Last week, I had the pleasure of getting to see a presentation from nationally acclaimed economist, Elliot Eisenberg, which was quite educational and extremely enjoyable. Dr. Eisenberg began with some background on the current economic conditions and examples of how the economy is thriving, referencing key economic indicators as well as some fun indicators of a thriving economy - like how RV sales are through the roof.
That being said, Dr. Eisenberg said the economy should thrive for 15 more months, but he forewarned of changes coming at the end of 2019 due in part to expiring tax cuts - recent tax cuts that he likened to throwing gas on a fire, saying the economy was thriving without the need for additional government stimulus in the form of tax breaks.
On the housing side of things, Dr. Eisenberg doesn't feel we're in a bubble due to the lack of new development and household mortgage health. Home Builders simply aren't and haven't been building enough new homes to keep pace with population growth, keeping pressure on supply. A lack of new development was something I was referencing all the way back in 2011 as a key indicator of future price gains, not just for Greater Seattle real estate, but more importantly nationwide.
As it relates to household mortgages - Dr. Eisenberg said he doesn't think we have a mortgage debt problem due to there being only a gradual increase in Total Debt Balance, which compares favorably to the real estate bubble when Total Debt Balance skyrocketed... this reaffirms the common dialogue about the loans being issued today are generally less risky than during the bubble (i.e. lots of 20% down borrowers with high credit scores).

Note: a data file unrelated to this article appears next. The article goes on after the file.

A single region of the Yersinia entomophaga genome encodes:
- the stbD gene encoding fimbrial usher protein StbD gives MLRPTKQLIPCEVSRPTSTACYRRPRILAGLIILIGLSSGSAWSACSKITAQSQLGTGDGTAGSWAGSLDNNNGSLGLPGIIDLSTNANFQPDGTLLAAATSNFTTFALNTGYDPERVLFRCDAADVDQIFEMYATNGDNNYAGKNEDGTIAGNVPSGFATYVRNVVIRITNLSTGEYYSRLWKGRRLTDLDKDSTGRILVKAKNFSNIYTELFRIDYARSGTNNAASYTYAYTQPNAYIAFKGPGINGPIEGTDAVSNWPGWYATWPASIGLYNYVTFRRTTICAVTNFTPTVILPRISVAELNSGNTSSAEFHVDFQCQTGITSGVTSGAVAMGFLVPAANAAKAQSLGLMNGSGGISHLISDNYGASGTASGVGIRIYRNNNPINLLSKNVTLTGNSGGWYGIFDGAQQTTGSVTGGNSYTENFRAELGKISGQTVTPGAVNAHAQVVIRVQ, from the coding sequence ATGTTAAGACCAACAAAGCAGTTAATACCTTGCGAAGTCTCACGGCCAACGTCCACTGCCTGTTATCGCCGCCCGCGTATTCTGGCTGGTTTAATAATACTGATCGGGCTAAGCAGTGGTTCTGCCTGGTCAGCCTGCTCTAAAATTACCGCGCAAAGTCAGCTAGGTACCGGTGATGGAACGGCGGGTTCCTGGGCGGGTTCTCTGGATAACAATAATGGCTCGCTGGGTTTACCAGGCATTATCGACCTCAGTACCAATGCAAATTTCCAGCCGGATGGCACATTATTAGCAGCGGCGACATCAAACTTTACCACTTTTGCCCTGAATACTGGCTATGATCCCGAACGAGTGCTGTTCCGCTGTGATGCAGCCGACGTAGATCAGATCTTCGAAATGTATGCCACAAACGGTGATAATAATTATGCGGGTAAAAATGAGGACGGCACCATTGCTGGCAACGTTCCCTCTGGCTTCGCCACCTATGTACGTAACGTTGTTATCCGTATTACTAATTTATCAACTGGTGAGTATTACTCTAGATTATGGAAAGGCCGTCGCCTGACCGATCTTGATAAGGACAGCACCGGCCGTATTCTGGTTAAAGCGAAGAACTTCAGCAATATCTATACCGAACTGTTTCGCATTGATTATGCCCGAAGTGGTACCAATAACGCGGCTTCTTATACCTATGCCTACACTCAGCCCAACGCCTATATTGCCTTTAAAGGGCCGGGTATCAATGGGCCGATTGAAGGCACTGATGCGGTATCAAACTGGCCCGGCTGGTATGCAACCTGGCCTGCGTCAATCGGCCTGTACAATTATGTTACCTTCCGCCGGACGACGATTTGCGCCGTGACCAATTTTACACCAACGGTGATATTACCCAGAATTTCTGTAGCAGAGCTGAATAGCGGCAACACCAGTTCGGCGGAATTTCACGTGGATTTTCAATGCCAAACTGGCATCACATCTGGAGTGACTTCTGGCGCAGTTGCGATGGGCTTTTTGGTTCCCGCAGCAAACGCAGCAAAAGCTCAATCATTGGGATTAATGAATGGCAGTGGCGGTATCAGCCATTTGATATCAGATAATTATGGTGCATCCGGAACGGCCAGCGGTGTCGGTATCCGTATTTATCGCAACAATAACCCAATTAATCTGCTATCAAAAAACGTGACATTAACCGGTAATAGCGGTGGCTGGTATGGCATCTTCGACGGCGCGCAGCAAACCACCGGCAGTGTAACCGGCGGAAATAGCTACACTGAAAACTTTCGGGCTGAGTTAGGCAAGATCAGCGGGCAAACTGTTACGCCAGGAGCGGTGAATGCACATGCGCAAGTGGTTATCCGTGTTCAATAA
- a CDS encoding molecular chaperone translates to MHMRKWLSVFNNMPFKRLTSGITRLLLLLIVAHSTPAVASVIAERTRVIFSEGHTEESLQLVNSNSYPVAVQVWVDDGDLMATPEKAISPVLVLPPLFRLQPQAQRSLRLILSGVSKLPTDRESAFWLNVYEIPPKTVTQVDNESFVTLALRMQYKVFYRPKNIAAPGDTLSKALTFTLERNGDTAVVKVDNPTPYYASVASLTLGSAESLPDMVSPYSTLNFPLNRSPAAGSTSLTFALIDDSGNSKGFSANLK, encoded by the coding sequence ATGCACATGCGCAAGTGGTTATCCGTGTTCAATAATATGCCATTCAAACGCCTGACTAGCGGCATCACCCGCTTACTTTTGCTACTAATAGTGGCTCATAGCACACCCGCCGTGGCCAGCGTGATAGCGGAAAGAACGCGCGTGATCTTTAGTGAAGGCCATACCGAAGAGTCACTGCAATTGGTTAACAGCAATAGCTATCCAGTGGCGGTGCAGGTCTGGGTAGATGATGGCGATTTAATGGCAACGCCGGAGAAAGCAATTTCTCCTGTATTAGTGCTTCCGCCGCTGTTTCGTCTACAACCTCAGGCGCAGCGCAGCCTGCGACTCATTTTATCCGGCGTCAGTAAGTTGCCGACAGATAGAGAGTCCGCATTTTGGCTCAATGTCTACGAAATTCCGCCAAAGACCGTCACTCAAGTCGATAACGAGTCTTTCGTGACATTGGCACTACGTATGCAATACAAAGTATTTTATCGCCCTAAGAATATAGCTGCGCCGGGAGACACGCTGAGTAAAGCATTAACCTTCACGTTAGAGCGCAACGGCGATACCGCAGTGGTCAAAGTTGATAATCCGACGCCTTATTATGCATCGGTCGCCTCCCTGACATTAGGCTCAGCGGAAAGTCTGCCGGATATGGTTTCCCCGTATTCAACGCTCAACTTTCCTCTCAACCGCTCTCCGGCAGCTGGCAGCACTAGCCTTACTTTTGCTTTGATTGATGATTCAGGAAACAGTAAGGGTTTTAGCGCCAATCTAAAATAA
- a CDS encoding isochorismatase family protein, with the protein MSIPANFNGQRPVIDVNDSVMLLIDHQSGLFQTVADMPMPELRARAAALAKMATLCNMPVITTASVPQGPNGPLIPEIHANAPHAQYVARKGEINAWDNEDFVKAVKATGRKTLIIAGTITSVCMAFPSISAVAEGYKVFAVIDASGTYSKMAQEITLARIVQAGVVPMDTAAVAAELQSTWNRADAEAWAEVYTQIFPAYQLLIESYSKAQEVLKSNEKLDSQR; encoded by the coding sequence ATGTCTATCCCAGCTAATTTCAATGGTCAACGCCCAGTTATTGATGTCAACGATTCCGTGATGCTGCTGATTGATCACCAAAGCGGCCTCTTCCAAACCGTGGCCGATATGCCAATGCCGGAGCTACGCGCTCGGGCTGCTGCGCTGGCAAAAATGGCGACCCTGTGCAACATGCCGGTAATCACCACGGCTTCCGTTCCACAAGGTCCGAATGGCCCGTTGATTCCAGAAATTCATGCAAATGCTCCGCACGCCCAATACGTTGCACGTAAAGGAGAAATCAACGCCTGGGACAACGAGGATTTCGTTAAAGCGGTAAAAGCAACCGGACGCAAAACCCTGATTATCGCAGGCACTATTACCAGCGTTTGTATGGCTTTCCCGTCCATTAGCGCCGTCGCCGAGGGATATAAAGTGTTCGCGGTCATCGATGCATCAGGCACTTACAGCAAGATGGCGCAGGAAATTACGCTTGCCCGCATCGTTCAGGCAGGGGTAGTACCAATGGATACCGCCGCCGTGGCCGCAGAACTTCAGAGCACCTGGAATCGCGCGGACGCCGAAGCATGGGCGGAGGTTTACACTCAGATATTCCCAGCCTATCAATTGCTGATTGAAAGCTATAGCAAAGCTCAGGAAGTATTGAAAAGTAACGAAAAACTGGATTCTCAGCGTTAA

As it relates to interest rates, Dr. Eisenberg pointed to the likelihood of the Fed continuing to raise rates throughout the year.
In short... on one hand I was hearing 'we're not in a housing bubble,' while on the other hand I was hearing about a looming economic downturn.
Economic cycles are inevitable, and though I don't have a crystal ball, I feel pretty safe saying we'll have another downturn in the not too distant future. Even without signs of a housing bubble, one has to wonder how an economic downturn would affect home values and appreciation.